A word that has been on everyone’s lips in the last couple of years is “Europe”: a concept at times simple, at times deeply complex. Regardless of your view on the current social and political developments, your nationality and experience, time has surely made you wonder what this term, at times mysterious, at times problematic, means and is.
The name Europe derives from the Greek language and intertwines with Greek mythology, particularly the myth of Europa, the Phoenician girl abducted by Zeus who appeared to her as a bull. The name and the myths have inspired us to choose as the focus of today’s Translation Thursday blog Greece’s rich literary heritage. Here are our top five suggestions and further recommendations for you, ranging from classical verses to daring modern voices.
#1 Crisis by radical poetry publisher Smokestack Books (2014). This collection showcases the work of thirty Greek poets, including Dimitris Angelis, Elsa Korneti, Nektarios Lambropoulos and Kiki Dimoula, who deal with the recent social and political crisis. It is edited by Dinos Siotis, also editor the of literary magazine (de)kata.
#2 Future: Poetry of the Greek Crisis, translated and edited by Theodoros Chiotis (Penned in the Margins, 2015) draws upon similar themes as presented by daring voices in Greek poetry and international poets with Greek connections. These poets express life in the time of capitalism and changing political perspectives.
#3 Stung with Love: Poems and Fragments of Sappho (Penguin Classics, 2009), translated by Aaron Poochigian, brings in the female perspective. This is a translation of the texts and fragments by the famous Greek poetess from the island of Lesbos which have survived through time. It comes with a foreword by Carol Ann Duffy.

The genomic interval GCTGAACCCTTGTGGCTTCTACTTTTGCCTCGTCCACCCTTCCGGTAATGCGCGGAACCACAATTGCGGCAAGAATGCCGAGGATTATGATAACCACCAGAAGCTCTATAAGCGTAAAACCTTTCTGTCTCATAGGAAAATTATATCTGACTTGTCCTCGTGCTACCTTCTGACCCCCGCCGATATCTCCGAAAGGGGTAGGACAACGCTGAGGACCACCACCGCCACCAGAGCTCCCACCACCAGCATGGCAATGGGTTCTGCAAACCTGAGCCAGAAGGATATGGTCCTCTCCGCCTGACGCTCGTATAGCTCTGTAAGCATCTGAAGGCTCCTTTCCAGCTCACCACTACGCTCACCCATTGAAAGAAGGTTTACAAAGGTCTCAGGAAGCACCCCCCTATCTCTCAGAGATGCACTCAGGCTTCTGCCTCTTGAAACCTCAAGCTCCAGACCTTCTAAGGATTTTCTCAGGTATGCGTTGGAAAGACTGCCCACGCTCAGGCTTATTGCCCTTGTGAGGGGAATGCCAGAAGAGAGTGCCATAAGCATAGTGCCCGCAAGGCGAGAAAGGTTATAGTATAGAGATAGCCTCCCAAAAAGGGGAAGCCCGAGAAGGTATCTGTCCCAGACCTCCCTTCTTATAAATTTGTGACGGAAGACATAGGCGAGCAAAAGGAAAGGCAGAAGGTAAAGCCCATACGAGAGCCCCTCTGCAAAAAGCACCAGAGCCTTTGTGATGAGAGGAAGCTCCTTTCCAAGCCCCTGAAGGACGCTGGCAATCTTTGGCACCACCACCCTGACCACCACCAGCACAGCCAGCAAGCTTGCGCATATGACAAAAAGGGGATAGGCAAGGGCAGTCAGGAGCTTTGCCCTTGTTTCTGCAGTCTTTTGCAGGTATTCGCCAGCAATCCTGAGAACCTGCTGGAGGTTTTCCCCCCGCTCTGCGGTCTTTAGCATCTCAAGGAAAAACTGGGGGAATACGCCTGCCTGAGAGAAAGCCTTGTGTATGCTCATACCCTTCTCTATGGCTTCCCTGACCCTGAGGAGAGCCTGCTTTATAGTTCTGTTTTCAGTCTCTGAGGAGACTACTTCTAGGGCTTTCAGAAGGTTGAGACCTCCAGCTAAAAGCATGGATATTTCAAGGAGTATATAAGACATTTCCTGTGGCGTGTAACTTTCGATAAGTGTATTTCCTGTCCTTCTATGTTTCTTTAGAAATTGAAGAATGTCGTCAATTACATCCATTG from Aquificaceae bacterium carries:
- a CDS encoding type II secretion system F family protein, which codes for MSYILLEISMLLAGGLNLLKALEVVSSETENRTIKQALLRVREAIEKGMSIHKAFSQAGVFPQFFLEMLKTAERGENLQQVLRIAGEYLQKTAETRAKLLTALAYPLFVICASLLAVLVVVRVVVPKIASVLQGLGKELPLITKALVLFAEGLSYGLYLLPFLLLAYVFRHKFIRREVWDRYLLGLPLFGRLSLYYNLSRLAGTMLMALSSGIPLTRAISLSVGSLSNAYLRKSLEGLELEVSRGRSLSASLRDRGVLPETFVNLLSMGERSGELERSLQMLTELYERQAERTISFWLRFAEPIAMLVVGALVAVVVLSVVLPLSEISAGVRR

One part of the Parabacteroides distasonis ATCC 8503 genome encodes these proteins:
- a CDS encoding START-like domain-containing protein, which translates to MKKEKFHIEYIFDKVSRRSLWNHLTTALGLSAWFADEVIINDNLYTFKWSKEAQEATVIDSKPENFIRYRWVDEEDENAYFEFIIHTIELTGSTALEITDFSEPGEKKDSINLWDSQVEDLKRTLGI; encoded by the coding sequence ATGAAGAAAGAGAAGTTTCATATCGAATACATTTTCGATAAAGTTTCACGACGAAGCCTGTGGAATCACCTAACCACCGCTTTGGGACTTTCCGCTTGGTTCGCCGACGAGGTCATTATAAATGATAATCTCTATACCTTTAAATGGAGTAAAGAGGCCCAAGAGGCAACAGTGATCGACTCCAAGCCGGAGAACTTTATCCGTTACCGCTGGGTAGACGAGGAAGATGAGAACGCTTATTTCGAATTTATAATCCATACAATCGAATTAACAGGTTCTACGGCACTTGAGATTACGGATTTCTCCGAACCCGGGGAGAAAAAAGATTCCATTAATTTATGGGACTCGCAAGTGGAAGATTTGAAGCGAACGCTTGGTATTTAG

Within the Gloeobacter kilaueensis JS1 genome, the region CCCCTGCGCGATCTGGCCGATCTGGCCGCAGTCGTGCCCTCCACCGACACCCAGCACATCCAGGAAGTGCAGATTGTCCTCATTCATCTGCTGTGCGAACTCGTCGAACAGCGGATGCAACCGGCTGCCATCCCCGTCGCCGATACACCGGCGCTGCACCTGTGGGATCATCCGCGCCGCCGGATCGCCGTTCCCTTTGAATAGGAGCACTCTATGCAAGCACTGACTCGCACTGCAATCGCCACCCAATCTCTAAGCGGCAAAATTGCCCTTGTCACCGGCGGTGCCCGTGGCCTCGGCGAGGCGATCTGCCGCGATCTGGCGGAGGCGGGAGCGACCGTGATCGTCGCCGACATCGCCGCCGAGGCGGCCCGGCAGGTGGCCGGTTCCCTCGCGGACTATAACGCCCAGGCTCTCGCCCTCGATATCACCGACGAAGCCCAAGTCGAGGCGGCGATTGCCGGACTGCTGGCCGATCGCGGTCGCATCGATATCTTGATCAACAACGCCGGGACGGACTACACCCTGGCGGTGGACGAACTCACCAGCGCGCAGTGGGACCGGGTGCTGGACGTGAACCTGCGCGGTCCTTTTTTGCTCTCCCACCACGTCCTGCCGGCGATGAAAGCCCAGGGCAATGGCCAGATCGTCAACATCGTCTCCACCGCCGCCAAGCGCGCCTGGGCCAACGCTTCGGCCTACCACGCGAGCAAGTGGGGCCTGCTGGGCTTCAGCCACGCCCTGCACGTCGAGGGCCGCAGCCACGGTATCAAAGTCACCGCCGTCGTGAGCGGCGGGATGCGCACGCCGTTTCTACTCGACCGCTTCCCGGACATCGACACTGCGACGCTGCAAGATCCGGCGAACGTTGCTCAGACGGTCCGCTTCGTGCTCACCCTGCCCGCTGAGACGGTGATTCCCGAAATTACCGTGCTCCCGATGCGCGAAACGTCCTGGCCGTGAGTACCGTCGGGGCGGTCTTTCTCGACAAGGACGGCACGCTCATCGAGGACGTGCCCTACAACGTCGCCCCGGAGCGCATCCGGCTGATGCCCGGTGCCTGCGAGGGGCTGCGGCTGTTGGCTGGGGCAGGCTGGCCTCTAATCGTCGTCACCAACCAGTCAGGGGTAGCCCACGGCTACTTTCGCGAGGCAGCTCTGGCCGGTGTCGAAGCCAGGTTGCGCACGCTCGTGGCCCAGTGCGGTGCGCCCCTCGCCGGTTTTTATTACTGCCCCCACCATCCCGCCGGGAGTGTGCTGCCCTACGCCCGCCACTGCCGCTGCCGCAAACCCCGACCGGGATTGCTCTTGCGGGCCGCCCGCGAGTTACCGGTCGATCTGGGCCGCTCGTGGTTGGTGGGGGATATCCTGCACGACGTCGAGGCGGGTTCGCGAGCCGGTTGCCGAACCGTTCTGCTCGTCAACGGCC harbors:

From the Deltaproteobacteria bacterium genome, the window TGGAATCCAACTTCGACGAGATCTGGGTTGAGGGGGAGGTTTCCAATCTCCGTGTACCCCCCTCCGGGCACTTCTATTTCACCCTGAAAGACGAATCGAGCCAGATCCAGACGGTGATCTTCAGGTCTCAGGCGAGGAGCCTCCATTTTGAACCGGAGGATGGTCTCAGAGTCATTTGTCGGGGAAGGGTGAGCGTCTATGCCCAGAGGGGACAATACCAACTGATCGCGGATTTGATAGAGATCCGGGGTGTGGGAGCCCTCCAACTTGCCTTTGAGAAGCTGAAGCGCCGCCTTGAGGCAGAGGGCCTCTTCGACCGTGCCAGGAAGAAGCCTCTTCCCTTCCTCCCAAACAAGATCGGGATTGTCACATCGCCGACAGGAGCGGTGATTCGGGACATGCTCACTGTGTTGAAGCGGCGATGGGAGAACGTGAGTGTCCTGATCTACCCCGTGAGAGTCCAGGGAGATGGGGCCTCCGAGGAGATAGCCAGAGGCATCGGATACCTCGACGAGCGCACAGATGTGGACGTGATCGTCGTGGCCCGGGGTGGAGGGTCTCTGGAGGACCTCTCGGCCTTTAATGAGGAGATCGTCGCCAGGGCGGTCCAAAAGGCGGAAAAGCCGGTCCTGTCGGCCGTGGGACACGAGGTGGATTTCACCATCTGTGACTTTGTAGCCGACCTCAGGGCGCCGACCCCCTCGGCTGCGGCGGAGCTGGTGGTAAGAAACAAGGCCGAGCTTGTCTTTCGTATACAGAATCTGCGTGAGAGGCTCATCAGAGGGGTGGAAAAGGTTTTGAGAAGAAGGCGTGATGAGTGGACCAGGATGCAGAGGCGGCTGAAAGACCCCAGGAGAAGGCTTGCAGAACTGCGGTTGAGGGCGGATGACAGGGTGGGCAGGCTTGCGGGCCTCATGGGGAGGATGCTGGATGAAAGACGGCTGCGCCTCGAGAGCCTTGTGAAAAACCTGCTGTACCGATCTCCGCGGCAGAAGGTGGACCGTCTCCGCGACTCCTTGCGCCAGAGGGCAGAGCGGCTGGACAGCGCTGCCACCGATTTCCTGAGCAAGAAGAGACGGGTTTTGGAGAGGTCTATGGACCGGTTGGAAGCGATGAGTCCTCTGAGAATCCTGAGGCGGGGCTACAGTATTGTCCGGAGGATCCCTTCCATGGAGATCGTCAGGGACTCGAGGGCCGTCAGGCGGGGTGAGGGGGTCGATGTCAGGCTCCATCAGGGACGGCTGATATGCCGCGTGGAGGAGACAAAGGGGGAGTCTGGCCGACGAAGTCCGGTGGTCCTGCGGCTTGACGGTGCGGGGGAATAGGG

Another translation of Sappho’s work is the collection Sappho: Poems and Fragments, translated by Josephine Balmer (Bloodaxe Books, 2018, second, expanded edition), who also wrote the introduction which explores the poetess’ work and Greek society.
A short selection of poems by Sappho are also included in Penguin’s Little Black Classics series, which includes the collection Come Close (2015), presenting poems about love and sexuality. It also includes another translation of Greek classics by Poochigian: the epic love story of Jason and Medea (2015) by Apollonius of Rhodes.
#4 The Axion Esti, by 1979 Novel Prize Winner Odysseus Elytis (Carcanet Press, 2007), translated by George Savidis and Edmund Keeley. This work reflects both Greek heritage and philosophy and Greece’s revolutionary spirit. Elytis talks about his life, war and its aftermath, humanity and spirituality.
Another translation from the Greek by Edmund Keeley, together with Philip Sherrard, is the collection Complete Poems by twentieth-century poet George Seferis (Carcanet Press, 2008), whose poems make think of Eliot’s work.
#5 Selected Poems of Cavafy (Penguin Classics, 2008), a collection of the great twentieth century Alexandrian poet C. P. Cavafy, translated and edited by Avi Sharon, mixing the past with memories and imagination. Poems by Cavafy are also included in Penguin’s Little Black Classics series: in the sentimental, erotic Remember, Body… (2015).
Other publications by contemporary authors we want to mention are:
Affirmation: Selected Poems (1986-2006) by Haris Vlavianos, translated by Mina Karavanta, with a foreword by Michael Longley (Dedalus Press, 2007). Born in Rome in 1957 and grown up in Athens, Vlavianos is the author of several poetry collections, as well as the Greek translator of works by, among others, Walt Whitman and Ezra Pound. This publication is a selection of his poetry.
Absurd Athlete by Yannis Kondos (ARC Publications, 2003, bilingual edition), translated by David Connolly and introduced by David Constantine, shortlisted for the 2005 Popescu Prize for European Poetry Translation. Kondos is one of the most notable representatives of the post-war generation of Greek poets. This is Kondo’s tenth poetry collection, for which he was awarded the State Prize for Poetry in 1998.
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